Ken Griffin makes Wall Street South in Miami a reality

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Ken Griffin makes Wall Street South a reality. After years of speculation, the billionaire supporter of Governor Ron DeSantis of Florida is moving his hedge funds and market-making activities to Miami from Chicago, cementing the region’s status as an attractive destination for finance and business jobs. ‘investment.

The arrival of Griffin’s companies, Citadel and Citadel Securities, marks an exciting development for a region that has struggled to establish an economic identity outside of trade and the low-paying tourism industry. For years it was a place where the wealthy spent their leisure time and bought real estate, but not where most of them made a living. It pushed many of Miami’s brightest young minds elsewhere.

Now it’s both, but the change comes at a delicate time for one of America’s least affordable and most unequal cities, and local officials need to make sure the hedge fund boom doesn’t happen. not at the expense of accessibility to the city for ordinary residents.

Inflation is already particularly painful in the Sunshine State. Single-family rents in the Miami metro area have jumped 41% over the past year, the most among major metro areas tracked by CoreLogic, in part due to limited supply and additional demand from people moving in In the region. On Zillow, typical Miami metro rents are now comparable to Los Angeles despite household income levels being about 25% lower. Meanwhile, Miami’s Gini coefficient – a measure of inequality – is comparable to Colombia’s.

Officials including Miami-Dade County Mayor Daniella Levine Cava, a Democrat, and City of Miami Mayor Francis Suarez, a Republican in a nonpartisan office, must ensure the city builds housing more affordable so that working-class residents can stay close to the urban center. and are not forced to live in vulnerable neighborhoods and dwellings that cannot cope with the climate change challenges brewing in the region. They should also redouble their efforts to improve the county’s dismal public transportation system, which has been plagued by decades of delays and broken promises. If officials fail in these tasks, Miami could cease to be viable for the working class that made it what it is, including the many Latin American immigrants who make South Florida unique to the states. -United.

Of course, you can’t blame people for wanting to move to a place with a year-round warm climate, rich culture, and no income taxes. In addition to Citadel, recent splashy arrivals have included Cathie Wood’s Ark Investment Management in St. Petersburg; Elliott Management Corp. in West Palm Beach; and Jeffrey Gundlach’s DoubleLine Capital LP in Tampa.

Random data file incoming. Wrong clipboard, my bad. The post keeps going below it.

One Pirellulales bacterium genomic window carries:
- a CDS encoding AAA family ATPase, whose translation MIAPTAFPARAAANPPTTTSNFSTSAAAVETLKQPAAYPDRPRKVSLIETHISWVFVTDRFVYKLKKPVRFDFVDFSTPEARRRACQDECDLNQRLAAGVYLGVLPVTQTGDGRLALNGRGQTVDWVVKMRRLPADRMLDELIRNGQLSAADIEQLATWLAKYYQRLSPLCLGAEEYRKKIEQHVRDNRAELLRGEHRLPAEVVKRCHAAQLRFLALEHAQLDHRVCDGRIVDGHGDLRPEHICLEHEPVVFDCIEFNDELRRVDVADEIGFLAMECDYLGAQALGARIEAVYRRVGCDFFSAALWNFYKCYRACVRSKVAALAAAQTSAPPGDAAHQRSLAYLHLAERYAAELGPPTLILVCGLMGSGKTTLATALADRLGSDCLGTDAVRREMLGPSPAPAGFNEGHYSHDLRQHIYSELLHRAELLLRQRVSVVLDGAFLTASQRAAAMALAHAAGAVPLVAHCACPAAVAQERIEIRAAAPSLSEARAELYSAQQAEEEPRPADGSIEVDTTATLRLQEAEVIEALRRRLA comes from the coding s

The work-from-anywhere revolution has empowered individuals and businesses to make life choices they couldn’t before, and light hedge funds (which often consist of half a dozen people working on computers) were naturally among the first to act. Griffin is also Governor DeSantis’ top donor, and he has made no secret of his contempt for crime and political leadership in Illinois, the state’s stronghold leaves behind.

Granted, South Florida itself has plenty of struggling cities, and there’s still a long way to go before it can be considered a full-fledged alternative to major financial cities, including New York. While it’s easy for white-collar workers and hedge fund bosses to work from anywhere, other factors continue to tie people to traditional hubs in the Northeast. A common refrain among the 1% is that there aren’t enough places at the top Ivy League “feeding” private schools. The market will adapt to meet this demand, but it will take time. According to the most recent data from the Securities and Exchange Commission, Florida had just 1.8% of U.S. regulatory assets under management, down from 1.3% before the pandemic.

Yet it is clear that the official figures underestimate the growing size of the industry, in part because they do not include the myriad satellite offices. It’s also undeniable that big, influential companies like Citadel will help create further momentum. This means that Miami – a quintessential lifestyle city – finally has a chance to retain its homegrown talent and reverse the brain drain of the past. But in the process, he must protect the working class people who made South Florida what it is.

More other writers at Bloomberg Opinion:

• Make Sun Belt cities more like New York and LA: Conor Sen

• Growth engine for remote work opportunities for college towns: Conor Sen

• Are workers more productive at home? : Justin Fox

This column does not necessarily reflect the opinion of the Editorial Board or of Bloomberg LP and its owners.

Jonathan Levin has worked as a Bloomberg reporter in Latin America and the United States, covering finance, markets, and mergers and acquisitions. Most recently, he served as the company’s Miami office manager. He holds the CFA charter.

More stories like this are available at bloomberg.com/opinion

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